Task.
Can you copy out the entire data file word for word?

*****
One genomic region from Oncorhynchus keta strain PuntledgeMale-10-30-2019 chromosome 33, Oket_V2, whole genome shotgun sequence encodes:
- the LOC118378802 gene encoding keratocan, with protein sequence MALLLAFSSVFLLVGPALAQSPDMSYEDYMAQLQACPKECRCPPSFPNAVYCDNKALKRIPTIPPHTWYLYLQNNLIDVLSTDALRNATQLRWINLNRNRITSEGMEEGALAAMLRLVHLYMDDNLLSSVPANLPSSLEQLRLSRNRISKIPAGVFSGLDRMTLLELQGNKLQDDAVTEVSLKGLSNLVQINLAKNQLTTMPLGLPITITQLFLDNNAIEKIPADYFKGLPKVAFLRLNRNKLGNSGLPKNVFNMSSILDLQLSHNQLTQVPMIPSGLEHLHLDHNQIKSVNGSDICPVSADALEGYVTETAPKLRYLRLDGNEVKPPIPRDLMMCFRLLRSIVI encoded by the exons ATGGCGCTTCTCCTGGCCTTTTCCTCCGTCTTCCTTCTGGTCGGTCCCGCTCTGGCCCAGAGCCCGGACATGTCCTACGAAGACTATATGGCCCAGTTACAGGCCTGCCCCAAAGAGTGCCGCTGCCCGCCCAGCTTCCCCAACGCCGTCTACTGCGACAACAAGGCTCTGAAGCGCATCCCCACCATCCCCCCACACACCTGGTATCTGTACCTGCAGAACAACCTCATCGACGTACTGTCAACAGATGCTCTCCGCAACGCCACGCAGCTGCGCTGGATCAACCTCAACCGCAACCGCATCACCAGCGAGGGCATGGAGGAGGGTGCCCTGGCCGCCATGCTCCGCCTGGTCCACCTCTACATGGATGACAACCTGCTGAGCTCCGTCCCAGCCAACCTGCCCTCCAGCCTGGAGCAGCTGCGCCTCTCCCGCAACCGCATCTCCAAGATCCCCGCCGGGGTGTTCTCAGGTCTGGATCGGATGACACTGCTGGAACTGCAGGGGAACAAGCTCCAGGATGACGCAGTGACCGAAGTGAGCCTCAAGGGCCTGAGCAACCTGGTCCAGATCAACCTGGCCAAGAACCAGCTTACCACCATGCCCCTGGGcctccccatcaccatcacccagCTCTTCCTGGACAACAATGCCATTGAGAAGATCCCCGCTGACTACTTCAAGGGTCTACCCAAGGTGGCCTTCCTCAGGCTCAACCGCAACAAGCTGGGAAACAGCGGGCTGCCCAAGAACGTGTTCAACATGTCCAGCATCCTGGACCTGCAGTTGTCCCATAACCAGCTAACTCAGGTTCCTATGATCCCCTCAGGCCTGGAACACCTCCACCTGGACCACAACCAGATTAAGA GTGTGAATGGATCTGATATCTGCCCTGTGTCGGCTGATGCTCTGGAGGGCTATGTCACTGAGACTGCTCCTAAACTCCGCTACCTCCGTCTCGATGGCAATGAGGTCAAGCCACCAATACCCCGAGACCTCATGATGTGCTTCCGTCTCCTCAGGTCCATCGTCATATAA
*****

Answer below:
One genomic region from Oncorhynchus keta strain PuntledgeMale-10-30-2019 chromosome 33, Oket_V2, whole genome shotgun sequence encodes:
- the LOC118378802 gene encoding keratocan, with protein sequence MALLLAFSSVFLLVGPALAQSPDMSYEDYMAQLQACPKECRCPPSFPNAVYCDNKALKRIPTIPPHTWYLYLQNNLIDVLSTDALRNATQLRWINLNRNRITSEGMEEGALAAMLRLVHLYMDDNLLSSVPANLPSSLEQLRLSRNRISKIPAGVFSGLDRMTLLELQGNKLQDDAVTEVSLKGLSNLVQINLAKNQLTTMPLGLPITITQLFLDNNAIEKIPADYFKGLPKVAFLRLNRNKLGNSGLPKNVFNMSSILDLQLSHNQLTQVPMIPSGLEHLHLDHNQIKSVNGSDICPVSADALEGYVTETAPKLRYLRLDGNEVKPPIPRDLMMCFRLLRSIVI encoded by the exons ATGGCGCTTCTCCTGGCCTTTTCCTCCGTCTTCCTTCTGGTCGGTCCCGCTCTGGCCCAGAGCCCGGACATGTCCTACGAAGACTATATGGCCCAGTTACAGGCCTGCCCCAAAGAGTGCCGCTGCCCGCCCAGCTTCCCCAACGCCGTCTACTGCGACAACAAGGCTCTGAAGCGCATCCCCACCATCCCCCCACACACCTGGTATCTGTACCTGCAGAACAACCTCATCGACGTACTGTCAACAGATGCTCTCCGCAACGCCACGCAGCTGCGCTGGATCAACCTCAACCGCAACCGCATCACCAGCGAGGGCATGGAGGAGGGTGCCCTGGCCGCCATGCTCCGCCTGGTCCACCTCTACATGGATGACAACCTGCTGAGCTCCGTCCCAGCCAACCTGCCCTCCAGCCTGGAGCAGCTGCGCCTCTCCCGCAACCGCATCTCCAAGATCCCCGCCGGGGTGTTCTCAGGTCTGGATCGGATGACACTGCTGGAACTGCAGGGGAACAAGCTCCAGGATGACGCAGTGACCGAAGTGAGCCTCAAGGGCCTGAGCAACCTGGTCCAGATCAACCTGGCCAAGAACCAGCTTACCACCATGCCCCTGGGcctccccatcaccatcacccagCTCTTCCTGGACAACAATGCCATTGAGAAGATCCCCGCTGACTACTTCAAGGGTCTACCCAAGGTGGCCTTCCTCAGGCTCAACCGCAACAAGCTGGGAAACAGCGGGCTGCCCAAGAACGTGTTCAACATGTCCAGCATCCTGGACCTGCAGTTGTCCCATAACCAGCTAACTCAGGTTCCTATGATCCCCTCAGGCCTGGAACACCTCCACCTGGACCACAACCAGATTAAGA GTGTGAATGGATCTGATATCTGCCCTGTGTCGGCTGATGCTCTGGAGGGCTATGTCACTGAGACTGCTCCTAAACTCCGCTACCTCCGTCTCGATGGCAATGAGGTCAAGCCACCAATACCCCGAGACCTCATGATGTGCTTCCGTCTCCTCAGGTCCATCGTCATATAA